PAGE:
DEFINITION of 'Financial Stability Oversight Council - FSOC'

The Financial Stability Oversight Council (FSOC) was formed as a part of the passage of the Dodd-Frank Act to monitor risks to the US financial sector from the issues of large banks or financial holding companies that could derail the economy. The FSOC is an outgrowth of public outcry surrounding financial service bail-outs during the 2007 fiscal crisis, leading many to charge that accountability is essential among the banking and finance sectors and that no entity should be “too big to fail.” President Barack Obama signed the Dodd-Frank Act into law in July of 2010, and the FSOC issued its first report a year later.

BREAKING DOWN 'Financial Stability Oversight Council - FSOC'

The US Treasury Secretary occupies the Financial Stability Oversight Council’s chairman position. In addition to the chairman, the Financial Stability Oversight Council is composed of 10 voting and five non-voting members. The voting members include Treasury officials, Federal Reserve Board members and insurance experts.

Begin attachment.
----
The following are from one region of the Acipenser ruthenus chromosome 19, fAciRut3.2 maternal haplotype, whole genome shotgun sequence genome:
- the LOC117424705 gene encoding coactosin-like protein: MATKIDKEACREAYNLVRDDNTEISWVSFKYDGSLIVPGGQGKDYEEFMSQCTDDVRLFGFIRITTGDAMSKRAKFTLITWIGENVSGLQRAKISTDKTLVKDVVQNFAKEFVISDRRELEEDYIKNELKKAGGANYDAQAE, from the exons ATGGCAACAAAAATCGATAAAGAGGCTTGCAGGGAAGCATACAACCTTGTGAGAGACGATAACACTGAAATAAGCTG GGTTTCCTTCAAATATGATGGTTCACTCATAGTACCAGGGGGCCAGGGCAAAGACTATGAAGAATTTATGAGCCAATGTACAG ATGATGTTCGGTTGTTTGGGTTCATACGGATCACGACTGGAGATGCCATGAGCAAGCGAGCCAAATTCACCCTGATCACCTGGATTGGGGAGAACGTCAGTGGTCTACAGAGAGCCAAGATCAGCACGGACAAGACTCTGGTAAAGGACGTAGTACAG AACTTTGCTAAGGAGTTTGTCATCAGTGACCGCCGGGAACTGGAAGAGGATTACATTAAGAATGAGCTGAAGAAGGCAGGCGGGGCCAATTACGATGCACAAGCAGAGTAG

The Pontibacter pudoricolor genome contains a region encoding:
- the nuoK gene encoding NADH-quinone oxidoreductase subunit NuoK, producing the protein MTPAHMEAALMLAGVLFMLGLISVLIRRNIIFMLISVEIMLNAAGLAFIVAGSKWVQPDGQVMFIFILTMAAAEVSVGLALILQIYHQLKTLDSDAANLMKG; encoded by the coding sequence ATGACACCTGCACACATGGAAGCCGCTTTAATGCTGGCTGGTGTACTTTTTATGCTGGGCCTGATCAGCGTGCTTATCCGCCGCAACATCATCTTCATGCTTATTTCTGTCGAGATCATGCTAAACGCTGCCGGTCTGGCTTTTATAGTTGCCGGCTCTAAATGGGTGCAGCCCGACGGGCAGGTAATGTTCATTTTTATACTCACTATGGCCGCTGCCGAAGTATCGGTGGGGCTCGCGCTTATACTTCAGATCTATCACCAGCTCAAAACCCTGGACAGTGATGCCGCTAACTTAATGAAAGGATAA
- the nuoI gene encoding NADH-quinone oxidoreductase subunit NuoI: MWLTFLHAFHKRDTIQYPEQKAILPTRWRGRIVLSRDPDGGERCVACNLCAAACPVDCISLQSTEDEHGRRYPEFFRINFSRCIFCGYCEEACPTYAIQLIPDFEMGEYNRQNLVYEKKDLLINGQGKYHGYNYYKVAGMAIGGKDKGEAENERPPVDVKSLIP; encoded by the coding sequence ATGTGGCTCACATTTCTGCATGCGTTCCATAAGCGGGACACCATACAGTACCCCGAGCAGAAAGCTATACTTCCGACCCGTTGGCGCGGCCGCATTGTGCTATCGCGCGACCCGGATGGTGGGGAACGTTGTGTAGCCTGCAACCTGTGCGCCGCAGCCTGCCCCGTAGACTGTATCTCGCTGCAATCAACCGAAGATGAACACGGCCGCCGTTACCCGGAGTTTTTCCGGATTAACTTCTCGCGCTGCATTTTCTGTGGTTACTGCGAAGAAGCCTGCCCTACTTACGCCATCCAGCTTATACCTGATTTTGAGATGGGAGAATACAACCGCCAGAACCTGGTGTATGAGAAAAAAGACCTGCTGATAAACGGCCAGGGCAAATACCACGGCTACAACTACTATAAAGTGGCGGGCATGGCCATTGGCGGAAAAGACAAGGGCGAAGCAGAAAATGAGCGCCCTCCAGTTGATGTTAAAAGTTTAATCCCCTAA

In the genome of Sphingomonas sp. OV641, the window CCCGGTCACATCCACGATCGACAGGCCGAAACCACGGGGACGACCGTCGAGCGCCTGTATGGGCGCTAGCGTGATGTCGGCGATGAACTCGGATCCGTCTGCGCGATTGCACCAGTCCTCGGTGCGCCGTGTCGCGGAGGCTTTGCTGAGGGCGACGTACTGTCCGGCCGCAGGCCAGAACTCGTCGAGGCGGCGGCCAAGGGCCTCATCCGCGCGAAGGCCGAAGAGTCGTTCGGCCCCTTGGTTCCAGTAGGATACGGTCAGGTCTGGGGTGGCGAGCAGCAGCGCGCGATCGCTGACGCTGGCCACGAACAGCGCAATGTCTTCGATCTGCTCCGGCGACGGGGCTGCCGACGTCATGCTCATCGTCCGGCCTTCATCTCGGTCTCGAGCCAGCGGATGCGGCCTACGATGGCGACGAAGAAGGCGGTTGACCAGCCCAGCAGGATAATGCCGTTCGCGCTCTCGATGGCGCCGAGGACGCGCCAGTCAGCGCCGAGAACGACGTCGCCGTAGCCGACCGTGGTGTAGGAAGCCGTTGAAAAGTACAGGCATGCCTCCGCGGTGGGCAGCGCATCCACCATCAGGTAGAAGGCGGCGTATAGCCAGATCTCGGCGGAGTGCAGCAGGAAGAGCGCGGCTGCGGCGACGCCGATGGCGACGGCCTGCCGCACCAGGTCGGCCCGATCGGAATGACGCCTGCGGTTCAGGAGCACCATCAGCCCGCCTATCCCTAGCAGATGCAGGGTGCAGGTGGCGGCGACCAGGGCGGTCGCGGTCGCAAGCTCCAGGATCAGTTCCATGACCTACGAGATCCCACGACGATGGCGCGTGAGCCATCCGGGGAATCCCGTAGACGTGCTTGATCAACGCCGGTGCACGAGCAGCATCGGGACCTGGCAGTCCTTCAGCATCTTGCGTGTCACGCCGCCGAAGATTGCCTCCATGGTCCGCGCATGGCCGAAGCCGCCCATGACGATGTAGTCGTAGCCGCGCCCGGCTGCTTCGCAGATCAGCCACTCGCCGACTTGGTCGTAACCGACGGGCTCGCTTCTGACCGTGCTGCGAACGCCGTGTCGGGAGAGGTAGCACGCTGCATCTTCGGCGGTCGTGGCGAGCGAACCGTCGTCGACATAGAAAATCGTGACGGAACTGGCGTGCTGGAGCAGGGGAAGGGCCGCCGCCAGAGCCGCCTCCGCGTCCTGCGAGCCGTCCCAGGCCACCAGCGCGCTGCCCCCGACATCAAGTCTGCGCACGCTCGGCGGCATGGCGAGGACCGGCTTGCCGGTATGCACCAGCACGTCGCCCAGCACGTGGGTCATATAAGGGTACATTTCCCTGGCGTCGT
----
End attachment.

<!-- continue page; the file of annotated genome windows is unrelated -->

The FSOC’s main tasks are to identify risks to the financial stability of the United States from financial organizations as well as stability risks outside of the financial sector.  An example of this would include the main subject of the Council’s first report in 2011 on the threat to the US financial system from the European debt crisis. This was viewed as an emerging threat at the time but not one that could be addressed by pointing at any one institution. Additional tasks of the FSOC include increasing the discipline of financial markets in communicating the message that no institution is “too big to fail” and that the Government will not prevent losses to the financial sector and shield such organizations from losses. 

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